Wednesday, October 28, 2015

Keeping heat in and near your body in a cool residence

In the first post in this series, I focused on clothing that will help to keep you warm in a minimally-heated residence like ours. We typically heat our home to 60F / 16C from 6 a.m. to 5 p.m., 63F / 17C from 5 p.m. to 10 p.m., and 50F / 10C overnight. The method of clothing I discussed was based on keeping myself acceptably warm under those conditions. Dressing properly has the advantage that it is equally accessible to renters and owners, and it is one of the cheapest solutions to staying warm if you can find well-constructed clothing in your price range.

Clothing isn’t the only way to keep warmth close to your body, however. In this post I’ll discuss some other ways to keep heat inside and near you that don’t involve any structural changes to the building you live in. All of these means with a minor exception will apply to both renters and owners. Some of them are free or nearly so; others can be cheap or expensive.

A much-overlooked way to stay warm is exercise. OK, stop groaning already; I heard you. You’re thinking, not another guilt trip for not exercising. No, not at all. I’m merely pointing out that moving your body around generates heat. Dressing properly or using some of the other strategies I’ll discuss below will help you keep some of that heat close to you after you finish exercising, allowing you to keep your residence cooler for the same comfort level.

When I say exercise, I don’t mean you have to use machines or buy any special clothing to do it. How about doing some housework? Yes, I see you glaring at me. You don’t like housework any better than I do. Nevertheless, sweeping the floors, vacuuming the carpet, dusting the furniture, or picking up the various loose items scattered around your residence and putting them where they belong gets you moving, and that effort warms you up. You might be surprised by how warm you can become with this modest amount of activity. I find myself peeling off a layer or two of clothing even in midwinter when I get into the housekeeping groove. Put on some music and move a little more while you work and you might find yourself sweating! For that matter, take this as an excuse to dance without the housework component whenever you need to warm up. Just put on your favorite music and shake your booty!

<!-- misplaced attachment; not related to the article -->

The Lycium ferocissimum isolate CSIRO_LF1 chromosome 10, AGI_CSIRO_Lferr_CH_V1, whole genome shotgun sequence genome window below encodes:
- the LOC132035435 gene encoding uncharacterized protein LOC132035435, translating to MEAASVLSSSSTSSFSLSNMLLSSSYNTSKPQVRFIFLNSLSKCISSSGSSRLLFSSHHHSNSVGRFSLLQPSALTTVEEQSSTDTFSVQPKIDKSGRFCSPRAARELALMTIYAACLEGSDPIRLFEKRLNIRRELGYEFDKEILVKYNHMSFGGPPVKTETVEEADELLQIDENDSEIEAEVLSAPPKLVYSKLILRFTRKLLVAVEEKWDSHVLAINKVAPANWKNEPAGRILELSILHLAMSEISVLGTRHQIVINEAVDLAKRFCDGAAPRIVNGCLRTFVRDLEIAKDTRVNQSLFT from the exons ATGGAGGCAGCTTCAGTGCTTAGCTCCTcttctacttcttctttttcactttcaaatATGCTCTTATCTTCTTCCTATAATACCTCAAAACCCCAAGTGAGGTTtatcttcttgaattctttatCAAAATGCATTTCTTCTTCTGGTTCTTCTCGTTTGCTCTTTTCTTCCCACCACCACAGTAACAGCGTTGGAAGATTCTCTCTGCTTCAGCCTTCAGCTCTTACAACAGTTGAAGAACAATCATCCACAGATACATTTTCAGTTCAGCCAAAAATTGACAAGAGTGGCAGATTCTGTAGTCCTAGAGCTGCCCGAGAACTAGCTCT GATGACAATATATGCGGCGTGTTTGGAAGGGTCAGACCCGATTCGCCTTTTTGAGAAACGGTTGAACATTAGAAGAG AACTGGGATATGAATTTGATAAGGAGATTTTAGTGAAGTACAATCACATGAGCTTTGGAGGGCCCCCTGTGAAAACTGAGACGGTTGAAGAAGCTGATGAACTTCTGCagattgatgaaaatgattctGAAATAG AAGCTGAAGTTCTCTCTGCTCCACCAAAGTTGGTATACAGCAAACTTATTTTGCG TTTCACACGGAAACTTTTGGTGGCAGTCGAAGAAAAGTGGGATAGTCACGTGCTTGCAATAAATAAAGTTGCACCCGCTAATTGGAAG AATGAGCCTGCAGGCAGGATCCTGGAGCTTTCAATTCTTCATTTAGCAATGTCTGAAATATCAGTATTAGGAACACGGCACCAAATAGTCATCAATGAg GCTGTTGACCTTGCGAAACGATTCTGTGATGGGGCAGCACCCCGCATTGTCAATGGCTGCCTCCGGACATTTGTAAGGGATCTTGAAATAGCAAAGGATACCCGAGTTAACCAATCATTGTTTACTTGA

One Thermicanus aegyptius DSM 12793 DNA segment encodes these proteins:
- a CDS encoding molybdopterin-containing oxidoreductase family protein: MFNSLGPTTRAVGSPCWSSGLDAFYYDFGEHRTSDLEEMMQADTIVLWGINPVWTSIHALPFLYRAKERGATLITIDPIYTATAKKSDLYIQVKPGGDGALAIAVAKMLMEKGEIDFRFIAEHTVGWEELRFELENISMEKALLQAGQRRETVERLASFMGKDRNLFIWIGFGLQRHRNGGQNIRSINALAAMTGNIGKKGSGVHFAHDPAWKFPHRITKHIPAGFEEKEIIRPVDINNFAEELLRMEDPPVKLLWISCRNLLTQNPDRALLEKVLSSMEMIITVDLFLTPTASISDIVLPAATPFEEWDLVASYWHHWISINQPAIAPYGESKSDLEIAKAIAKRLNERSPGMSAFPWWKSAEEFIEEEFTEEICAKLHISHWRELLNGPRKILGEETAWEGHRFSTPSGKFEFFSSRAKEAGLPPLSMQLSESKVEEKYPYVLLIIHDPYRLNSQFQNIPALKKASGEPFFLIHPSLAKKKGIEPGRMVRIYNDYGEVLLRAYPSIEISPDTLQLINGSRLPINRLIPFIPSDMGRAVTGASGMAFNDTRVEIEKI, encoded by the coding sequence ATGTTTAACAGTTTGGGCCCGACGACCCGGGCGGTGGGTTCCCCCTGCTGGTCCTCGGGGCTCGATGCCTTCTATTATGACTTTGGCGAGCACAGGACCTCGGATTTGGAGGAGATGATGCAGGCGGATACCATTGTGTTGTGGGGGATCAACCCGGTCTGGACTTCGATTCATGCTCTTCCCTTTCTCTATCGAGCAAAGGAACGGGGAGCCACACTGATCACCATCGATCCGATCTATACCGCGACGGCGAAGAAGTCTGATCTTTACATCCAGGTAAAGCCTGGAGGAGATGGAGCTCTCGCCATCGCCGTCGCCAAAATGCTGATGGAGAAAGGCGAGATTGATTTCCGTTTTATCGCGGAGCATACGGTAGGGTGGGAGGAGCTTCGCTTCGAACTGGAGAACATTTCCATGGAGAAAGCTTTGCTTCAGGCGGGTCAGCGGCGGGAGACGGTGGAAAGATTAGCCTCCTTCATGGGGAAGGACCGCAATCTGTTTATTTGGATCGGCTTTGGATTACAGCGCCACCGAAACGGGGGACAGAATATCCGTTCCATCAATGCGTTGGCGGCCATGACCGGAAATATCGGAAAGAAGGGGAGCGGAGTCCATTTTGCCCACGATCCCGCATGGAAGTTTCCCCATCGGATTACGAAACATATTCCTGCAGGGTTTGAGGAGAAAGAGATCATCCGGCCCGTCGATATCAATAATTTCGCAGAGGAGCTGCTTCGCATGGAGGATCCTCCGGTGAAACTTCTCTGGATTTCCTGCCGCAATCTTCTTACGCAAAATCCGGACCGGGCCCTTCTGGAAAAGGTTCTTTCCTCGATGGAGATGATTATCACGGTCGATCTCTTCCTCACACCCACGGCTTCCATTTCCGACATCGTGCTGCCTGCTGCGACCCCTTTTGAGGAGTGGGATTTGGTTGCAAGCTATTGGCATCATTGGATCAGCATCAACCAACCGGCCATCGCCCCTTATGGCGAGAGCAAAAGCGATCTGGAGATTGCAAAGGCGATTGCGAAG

Taking a walk, if you can do so safely, is one of the best ways I’ve found to warm up icy-cold feet. It’s best to dress a little cooler than is comfortable when you first step outside, because the effort of walking generates heat. You’ll want to wear a hat, either gloves or mittens, and sturdy, warm shoes or boots along with whatever layers of sweaters, coats, pants, and so forth are needed for the conditions. If you become too warm while walking, removing a layer should help you adjust to conditions. Depending on how cold your feet are, it may take only a few minutes to warm them up through brisk walking, or it may take a half hour or more (sometimes more, for me). For those of you who own property, raking leaves or shoveling snow also get you moving and warmed up if you use human-powered leaf rakes and snow shovels for the task.

A good way to keep your body heat where you need it most, inside your body, is to choose the right kinds of food and drink for a cold residence. Ice-cold drinks and a cold house do not mix well. It so happens that water must suck up a lot of heat energy in order to raise its temperature, a property that scientists call a high heat capacity. This is good when your favorite lake is absorbing the heat of sunlight during the summer to make it warm enough to swim in, or the water in those 55 gallon drums on your glassed-in porch is absorbing the heat from sunlight and then releasing that stored heat at night in winter. It’s not good when the cold water is in your stomach, sucking up the heat from your core, which causes the arteries in your hands and feet to constrict, making them feel cold. I suggest making all the liquids you drink in the winter no colder than room temperature, and warmer than that whenever possible. Forget that your ice trays or icemaker exist when your residence is cold. A nice warm mug of your favorite drink will warm your hands as you hold the mug and keep the heat inside you from being diverted to warm up a cold stomach.